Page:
KINSTON, N.C. | Voters in this small city decided overwhelmingly last year to do away with the party affiliation of candidates in local elections, but the Obama administration recently overruled the electorate and decided that equal rights for black voters cannot be achieved without the Democratic Party.
The Justice Department's ruling, which affects races for City Council and mayor, went so far as to say partisan elections are needed so that black voters can elect their "candidates of choice" - identified by the department as those who are Democrats and almost exclusively black.
The department ruled that white voters in Kinston will vote for blacks only if they are Democrats and that therefore the city cannot get rid of party affiliations for local elections because that would violate black voters' right to elect the candidates they want.
Several federal and local politicians would like the city to challenge the decision in court. They say voter apathy is the largest barrier to black voters' election of candidates they prefer and that the Justice Department has gone too far in trying to influence election results here.
Stephen LaRoque, a former Republican state lawmaker who led the drive to end partisan local elections, called the Justice Department's decision "racial as well as partisan."
"On top of that, you have an unelected bureaucrat in Washington, D.C., overturning a valid election," he said. "That is un-American."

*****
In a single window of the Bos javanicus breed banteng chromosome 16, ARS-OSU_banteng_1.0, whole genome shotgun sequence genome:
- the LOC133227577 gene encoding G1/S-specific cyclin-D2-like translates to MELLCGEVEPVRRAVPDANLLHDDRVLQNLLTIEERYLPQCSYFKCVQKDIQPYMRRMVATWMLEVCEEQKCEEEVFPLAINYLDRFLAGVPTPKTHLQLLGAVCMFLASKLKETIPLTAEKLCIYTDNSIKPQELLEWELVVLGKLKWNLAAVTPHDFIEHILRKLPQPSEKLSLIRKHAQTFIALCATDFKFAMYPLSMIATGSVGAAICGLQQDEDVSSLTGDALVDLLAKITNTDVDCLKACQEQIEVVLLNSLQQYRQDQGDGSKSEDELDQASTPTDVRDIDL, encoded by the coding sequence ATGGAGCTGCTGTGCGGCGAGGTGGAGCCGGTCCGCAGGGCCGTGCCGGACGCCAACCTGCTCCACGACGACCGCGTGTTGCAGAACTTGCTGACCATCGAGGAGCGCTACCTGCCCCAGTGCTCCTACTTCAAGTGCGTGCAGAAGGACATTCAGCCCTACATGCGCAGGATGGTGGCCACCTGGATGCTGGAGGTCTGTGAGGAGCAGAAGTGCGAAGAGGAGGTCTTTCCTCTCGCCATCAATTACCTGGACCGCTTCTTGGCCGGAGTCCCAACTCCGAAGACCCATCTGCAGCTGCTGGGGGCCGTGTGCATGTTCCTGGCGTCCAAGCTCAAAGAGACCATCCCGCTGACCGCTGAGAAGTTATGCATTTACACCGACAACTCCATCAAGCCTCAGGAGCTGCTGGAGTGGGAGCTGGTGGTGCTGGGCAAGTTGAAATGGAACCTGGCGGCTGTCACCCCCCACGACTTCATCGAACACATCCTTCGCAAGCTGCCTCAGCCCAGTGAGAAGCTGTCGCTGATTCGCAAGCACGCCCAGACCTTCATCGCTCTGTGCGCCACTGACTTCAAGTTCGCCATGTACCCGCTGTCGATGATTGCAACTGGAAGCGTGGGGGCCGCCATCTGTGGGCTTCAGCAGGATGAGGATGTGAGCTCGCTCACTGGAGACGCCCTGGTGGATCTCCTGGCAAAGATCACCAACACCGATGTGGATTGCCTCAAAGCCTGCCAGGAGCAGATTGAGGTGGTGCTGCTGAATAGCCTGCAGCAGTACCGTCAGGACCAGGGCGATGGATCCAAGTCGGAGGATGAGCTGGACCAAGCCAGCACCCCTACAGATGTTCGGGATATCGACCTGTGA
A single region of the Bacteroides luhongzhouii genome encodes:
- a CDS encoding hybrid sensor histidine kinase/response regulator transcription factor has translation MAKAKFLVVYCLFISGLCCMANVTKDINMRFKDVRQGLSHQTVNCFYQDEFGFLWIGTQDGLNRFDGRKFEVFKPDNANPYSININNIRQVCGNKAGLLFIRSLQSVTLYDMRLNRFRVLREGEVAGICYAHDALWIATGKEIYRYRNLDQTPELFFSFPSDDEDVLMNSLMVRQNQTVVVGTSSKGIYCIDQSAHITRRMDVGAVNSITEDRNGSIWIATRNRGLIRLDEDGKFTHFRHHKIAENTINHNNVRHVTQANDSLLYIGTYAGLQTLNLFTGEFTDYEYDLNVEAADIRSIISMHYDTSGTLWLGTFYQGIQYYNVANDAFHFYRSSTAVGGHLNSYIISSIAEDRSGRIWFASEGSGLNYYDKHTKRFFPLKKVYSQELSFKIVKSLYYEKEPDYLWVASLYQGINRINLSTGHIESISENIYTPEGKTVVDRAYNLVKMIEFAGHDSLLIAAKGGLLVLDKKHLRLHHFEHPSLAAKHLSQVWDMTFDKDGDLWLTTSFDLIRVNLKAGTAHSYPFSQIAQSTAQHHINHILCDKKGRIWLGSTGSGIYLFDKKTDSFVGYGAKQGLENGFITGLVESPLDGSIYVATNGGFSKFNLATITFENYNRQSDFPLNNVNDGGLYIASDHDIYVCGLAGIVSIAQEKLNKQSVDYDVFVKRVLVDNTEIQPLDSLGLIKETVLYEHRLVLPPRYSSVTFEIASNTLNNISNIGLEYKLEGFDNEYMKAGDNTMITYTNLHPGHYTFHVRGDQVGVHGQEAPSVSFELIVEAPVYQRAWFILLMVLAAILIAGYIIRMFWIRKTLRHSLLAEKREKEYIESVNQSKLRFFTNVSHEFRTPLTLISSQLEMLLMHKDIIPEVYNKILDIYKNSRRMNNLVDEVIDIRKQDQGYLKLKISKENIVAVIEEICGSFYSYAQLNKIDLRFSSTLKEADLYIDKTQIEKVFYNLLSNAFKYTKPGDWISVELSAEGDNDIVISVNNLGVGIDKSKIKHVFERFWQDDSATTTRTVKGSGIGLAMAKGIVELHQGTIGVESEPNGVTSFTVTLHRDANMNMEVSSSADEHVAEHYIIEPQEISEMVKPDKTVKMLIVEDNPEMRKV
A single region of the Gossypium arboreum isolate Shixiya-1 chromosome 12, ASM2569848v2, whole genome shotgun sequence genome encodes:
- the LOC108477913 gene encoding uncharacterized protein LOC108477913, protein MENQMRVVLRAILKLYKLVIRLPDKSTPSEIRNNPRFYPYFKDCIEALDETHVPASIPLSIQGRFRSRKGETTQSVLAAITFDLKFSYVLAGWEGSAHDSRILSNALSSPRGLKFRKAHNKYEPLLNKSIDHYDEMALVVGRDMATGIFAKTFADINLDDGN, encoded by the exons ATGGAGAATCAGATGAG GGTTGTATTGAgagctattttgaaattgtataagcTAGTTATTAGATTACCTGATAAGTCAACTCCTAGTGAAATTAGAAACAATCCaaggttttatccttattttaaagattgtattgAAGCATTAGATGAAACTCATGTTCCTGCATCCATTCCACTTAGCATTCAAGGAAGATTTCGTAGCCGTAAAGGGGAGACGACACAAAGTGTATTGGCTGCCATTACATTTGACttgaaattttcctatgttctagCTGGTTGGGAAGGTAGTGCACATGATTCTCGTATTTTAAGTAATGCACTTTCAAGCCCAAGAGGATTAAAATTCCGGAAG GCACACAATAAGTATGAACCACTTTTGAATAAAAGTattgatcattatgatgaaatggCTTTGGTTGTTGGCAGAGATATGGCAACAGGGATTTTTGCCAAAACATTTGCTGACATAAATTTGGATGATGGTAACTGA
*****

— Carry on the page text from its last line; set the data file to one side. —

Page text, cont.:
The decision, made by the same Justice official who ordered the dismissal of a voting rights case against members of the New Black Panther Party in Philadelphia, has irritated other locals as well. They bristle at federal interference in this city of nearly 23,000 people, two-thirds of whom are black.
In interviews in sleepy downtown Kinston - a place best known as a road sign on the way to the Carolina beaches - residents said partisan voting is largely unimportant because people are personally acquainted with their elected officials and are familiar with their views.
"To begin with, 'nonpartisan elections' is a misconceived and deceiving statement because even though no party affiliation shows up on a ballot form, candidates still adhere to certain ideologies and people understand that, and are going to identify with who they feel has their best interest at heart," said William Cooke, president of the Kinston/Lenoir County branch of the National Association for the Advancement of Colored People.